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'Mohican' head on warpath

He accuses GTC of time-wasting and poor preparation after a case that lasted almost 1,000 daysA headteacher who was reprimanded by the General Teaching Council for England for pouring water on a pupil's head has said that teachers are afraid to act instinctively in the classroom for fear it will be used against them.

Russell Moon, former head of Philip Morant School, a secondary in Colchester, Essex, was found guilty of unprofessional conduct after a hearing that lasted almost 1,000 days. He said: "Many teachers are frightened by the GTC process. People are afraid to put a foot wrong. They're acting on the spot in difficult circumstances. It places you in a position of vulnerability and that's frightening."

Mr Moon was suspended from his job in February 2005. The governors then submitted a dossier of 15 complaints against him to the GTC, including one of going for haircuts during school time. That list was whittled down to seven charges by the time of the first hearing in March this year. But a string of legal complications repeatedly held up the hearings.

Eventually, he stood on just four charges, including pouring water on a boy's Mohican-style haircut, telling a girl "you don't give a toss about this school" and calling another pupil's mother "nasty, malicious and vindictive". Mr Moon was also accused of acting inappropriately towards his deputy head, John Keenan, by attempting to demote him.

These charges were reported in the local and national press, with The Sun claiming that "Sir soaked pupil's hair".

Mr Moon denied pouring water over the boy's head but said he dampened his fingers in the water, and then smoothed down the boy's hair. He said the events took place with the boy's permission and that neither he nor his mother complained. This was accepted by the teaching council.

The GTC committee said: "Mr Moon has demonstrated insight into his shortcomings and there has been no repetition of his misconduct ... A reprimand ... demonstrates the importance of upholding proper standards of conduct ... while allowing Mr Moon to continue to make a valuable contribution to education."

Mr Moon was appointed as head of Philip Morant School in 1999. In 2001, inspectors said he provided "positive and clear leadership".

He believes his situation was a result of a breakdown in relations between him and the governing body and that the chair of governors, resented his attempts to modernise the school.

"I've had a number of heads say to me, 'There but for the grace of God go I,' " said Mr Moon.

The governors at Philip Morant declined to comment.

But Mr Moon also said the GTC is at fault. "This case raises serious questions about the GTC," he said. "They don't have enough money to properly investigate cases before they go to hearing. They need a better way of sifting out malicious, vexatious or insignificant allegations."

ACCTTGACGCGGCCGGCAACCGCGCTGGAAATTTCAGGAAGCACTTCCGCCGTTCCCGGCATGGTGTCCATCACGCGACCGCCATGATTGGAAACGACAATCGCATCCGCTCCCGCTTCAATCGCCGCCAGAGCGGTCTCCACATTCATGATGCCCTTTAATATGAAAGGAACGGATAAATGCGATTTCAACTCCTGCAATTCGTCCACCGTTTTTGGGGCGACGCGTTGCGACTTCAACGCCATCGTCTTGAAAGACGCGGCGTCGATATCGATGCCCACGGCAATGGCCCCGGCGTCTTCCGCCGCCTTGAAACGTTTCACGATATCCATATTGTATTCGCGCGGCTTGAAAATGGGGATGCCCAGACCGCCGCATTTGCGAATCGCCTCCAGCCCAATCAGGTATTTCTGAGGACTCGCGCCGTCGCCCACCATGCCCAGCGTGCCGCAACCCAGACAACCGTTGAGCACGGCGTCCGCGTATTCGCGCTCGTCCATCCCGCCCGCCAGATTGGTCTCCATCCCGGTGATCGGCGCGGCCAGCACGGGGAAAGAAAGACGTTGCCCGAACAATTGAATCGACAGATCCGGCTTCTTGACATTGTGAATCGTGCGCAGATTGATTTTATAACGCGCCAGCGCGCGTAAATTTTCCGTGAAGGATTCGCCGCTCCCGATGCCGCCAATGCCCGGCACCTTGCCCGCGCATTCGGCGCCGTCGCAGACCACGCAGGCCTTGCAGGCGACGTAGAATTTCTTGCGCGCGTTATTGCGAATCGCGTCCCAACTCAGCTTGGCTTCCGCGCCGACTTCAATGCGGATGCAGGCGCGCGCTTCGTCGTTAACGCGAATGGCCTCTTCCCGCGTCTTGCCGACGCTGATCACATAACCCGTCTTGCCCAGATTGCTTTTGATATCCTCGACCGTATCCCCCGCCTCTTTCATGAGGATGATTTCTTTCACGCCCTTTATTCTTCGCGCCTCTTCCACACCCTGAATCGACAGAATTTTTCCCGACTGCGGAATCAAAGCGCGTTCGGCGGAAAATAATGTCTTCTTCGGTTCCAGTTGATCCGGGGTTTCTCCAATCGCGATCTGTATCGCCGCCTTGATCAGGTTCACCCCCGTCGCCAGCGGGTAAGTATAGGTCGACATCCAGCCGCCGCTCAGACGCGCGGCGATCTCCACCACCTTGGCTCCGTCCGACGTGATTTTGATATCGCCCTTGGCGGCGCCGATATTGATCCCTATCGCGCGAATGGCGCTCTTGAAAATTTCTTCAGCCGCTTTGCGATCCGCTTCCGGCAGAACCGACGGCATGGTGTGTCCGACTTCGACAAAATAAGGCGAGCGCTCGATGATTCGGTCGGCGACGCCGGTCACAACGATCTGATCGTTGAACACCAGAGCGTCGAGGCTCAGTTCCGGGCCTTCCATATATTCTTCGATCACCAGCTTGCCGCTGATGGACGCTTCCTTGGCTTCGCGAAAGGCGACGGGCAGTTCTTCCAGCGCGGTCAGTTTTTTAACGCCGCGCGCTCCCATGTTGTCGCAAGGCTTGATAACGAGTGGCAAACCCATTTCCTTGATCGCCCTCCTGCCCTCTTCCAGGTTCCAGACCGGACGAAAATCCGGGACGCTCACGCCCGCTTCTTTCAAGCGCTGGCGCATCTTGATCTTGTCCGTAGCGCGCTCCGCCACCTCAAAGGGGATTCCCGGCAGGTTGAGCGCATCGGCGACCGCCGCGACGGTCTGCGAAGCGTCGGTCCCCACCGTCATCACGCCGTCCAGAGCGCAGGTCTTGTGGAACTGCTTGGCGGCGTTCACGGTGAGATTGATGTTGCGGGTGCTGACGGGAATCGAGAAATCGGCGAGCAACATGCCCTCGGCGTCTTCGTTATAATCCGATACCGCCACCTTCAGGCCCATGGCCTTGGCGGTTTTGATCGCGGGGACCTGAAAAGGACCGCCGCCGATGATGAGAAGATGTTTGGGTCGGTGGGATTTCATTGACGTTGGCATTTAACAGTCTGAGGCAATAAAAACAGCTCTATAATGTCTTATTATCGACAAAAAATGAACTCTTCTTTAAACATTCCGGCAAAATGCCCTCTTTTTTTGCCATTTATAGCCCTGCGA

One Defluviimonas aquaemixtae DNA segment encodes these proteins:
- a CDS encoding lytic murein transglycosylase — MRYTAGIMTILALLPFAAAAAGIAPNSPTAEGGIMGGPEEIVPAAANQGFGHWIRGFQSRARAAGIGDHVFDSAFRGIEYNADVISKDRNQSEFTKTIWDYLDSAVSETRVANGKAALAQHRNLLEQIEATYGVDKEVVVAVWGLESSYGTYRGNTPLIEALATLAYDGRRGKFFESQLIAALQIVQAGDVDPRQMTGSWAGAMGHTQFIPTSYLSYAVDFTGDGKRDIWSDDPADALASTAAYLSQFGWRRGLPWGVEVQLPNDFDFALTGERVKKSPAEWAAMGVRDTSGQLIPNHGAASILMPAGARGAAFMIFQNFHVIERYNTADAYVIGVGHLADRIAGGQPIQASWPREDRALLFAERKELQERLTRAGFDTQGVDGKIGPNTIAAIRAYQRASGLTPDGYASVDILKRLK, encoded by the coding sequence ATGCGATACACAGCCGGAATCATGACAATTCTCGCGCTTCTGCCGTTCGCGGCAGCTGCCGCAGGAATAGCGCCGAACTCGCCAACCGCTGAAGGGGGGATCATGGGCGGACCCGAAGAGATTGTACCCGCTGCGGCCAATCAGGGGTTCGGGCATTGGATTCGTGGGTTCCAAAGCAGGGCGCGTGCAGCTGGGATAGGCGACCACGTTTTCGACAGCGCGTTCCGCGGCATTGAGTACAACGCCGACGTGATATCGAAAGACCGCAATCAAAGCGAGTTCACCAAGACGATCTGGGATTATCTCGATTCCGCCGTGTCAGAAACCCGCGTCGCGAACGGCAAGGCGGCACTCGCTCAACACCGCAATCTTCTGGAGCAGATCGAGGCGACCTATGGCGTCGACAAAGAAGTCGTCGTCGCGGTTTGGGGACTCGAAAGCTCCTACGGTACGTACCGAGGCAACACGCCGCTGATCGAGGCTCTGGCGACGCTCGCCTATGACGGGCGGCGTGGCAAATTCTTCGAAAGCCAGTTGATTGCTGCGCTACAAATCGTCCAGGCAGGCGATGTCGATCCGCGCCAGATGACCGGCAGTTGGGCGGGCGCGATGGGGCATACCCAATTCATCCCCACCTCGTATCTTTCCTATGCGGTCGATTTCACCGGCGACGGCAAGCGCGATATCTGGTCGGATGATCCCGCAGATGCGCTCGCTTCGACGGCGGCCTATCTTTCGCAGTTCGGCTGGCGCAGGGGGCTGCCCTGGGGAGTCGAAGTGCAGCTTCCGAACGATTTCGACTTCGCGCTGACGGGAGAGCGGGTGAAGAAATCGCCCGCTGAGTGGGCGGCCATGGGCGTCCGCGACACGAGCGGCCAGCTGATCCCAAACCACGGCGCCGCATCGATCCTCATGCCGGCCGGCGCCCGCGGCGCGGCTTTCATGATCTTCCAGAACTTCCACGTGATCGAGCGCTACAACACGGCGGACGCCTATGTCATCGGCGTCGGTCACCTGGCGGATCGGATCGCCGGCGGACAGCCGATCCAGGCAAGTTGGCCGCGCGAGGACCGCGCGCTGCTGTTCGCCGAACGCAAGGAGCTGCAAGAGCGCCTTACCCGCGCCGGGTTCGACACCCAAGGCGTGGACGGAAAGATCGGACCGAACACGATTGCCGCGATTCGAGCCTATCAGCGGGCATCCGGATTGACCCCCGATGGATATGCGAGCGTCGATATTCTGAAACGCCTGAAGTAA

Simon Thomas, from the National Association of Headteachers, represented Mr Moon at the disciplinary hearing.

He said: "GTC cases are not properly investigated at the outset, which means that a lot of unclear, trivial and unsubstantiated allegations are pursued. This just causes more and more delay, more work for everyone, and more stress and anxiety for the teacher concerned."

Mr Moon, who left Philip Morant School in May 2005 after accepting a pound;50,000 compromise settlement, now works as a consultant head in east London. The reprimand will remain on his record for two years.

He accepts the council could not condone his actions but believes it should reconsider its definition of unprofessional conduct.

"There's a difference between what you know you should do as a teacher and the actions you take in challenging circumstances and with no rule book," he said.

"I will always do what's best for pupils. I'm now aware I could place myself in a position of vulnerability by doing that, but I won't compromise standards in school just to get my pension.

"I couldn't do that."

Conduct unbecoming

Keith Robinson was hauled in front of a GTC conduct tribunal last month for misdemeanours including failing to return library books and calling a teenager who swore at him "a waste of space". The accusations related to incidents between September 2004 and December 2005 when he was head of maths at High Ridge Specialist Sports College in Scunthorpe, north Lincolnshire. He was found not guilty of unacceptable professional conduct.

- It took more than six years to clear John Davies of charges of child abuse after he was accused of a range of misdemeanours, including sending pupils on cross-country runs, and suspended in December 1998. The former head of a Kent special school was cleared by the police after a three-year investigation. Yet it was not until July 2006 that the GTC agreed he could teach again. Mr Davies said: "If taking kids for cross - country runs is physical abuse, then the GTC has a job for life."

- Margaret Field was found guilty of unacceptable professional conduct this year for taking pupils for lunch near a beach without carrying out a risk assessment. A GTC tribunal heard that the Southampton infants' teacher had changed the itinerary of a trip so pupils had lunch close to a steep incline rather than in an education centre. Although no pupils were harmed, she was reprimanded.

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